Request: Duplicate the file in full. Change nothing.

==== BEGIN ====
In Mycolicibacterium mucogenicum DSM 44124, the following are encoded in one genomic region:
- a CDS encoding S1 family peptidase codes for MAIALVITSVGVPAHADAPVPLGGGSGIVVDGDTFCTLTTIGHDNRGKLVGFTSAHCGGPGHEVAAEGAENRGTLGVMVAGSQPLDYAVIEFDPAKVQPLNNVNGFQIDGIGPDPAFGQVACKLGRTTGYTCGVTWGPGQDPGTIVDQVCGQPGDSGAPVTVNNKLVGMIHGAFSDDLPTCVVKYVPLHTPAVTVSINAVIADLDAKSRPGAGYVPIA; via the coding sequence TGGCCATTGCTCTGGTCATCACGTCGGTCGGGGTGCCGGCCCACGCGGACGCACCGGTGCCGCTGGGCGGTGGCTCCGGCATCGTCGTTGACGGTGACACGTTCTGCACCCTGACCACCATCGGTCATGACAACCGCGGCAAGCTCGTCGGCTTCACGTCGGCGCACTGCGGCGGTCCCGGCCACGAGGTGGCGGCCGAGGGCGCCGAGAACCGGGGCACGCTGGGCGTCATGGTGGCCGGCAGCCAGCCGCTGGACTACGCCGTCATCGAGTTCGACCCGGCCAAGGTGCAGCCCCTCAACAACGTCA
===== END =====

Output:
In Mycolicibacterium mucogenicum DSM 44124, the following are encoded in one genomic region:
- a CDS encoding S1 family peptidase codes for MAIALVITSVGVPAHADAPVPLGGGSGIVVDGDTFCTLTTIGHDNRGKLVGFTSAHCGGPGHEVAAEGAENRGTLGVMVAGSQPLDYAVIEFDPAKVQPLNNVNGFQIDGIGPDPAFGQVACKLGRTTGYTCGVTWGPGQDPGTIVDQVCGQPGDSGAPVTVNNKLVGMIHGAFSDDLPTCVVKYVPLHTPAVTVSINAVIADLDAKSRPGAGYVPIA; via the coding sequence TGGCCATTGCTCTGGTCATCACGTCGGTCGGGGTGCCGGCCCACGCGGACGCACCGGTGCCGCTGGGCGGTGGCTCCGGCATCGTCGTTGACGGTGACACGTTCTGCACCCTGACCACCATCGGTCATGACAACCGCGGCAAGCTCGTCGGCTTCACGTCGGCGCACTGCGGCGGTCCCGGCCACGAGGTGGCGGCCGAGGGCGCCGAGAACCGGGGCACGCTGGGCGTCATGGTGGCCGGCAGCCAGCCGCTGGACTACGCCGTCATCGAGTTCGACCCGGCCAAGGTGCAGCCCCTCAACAACGTCA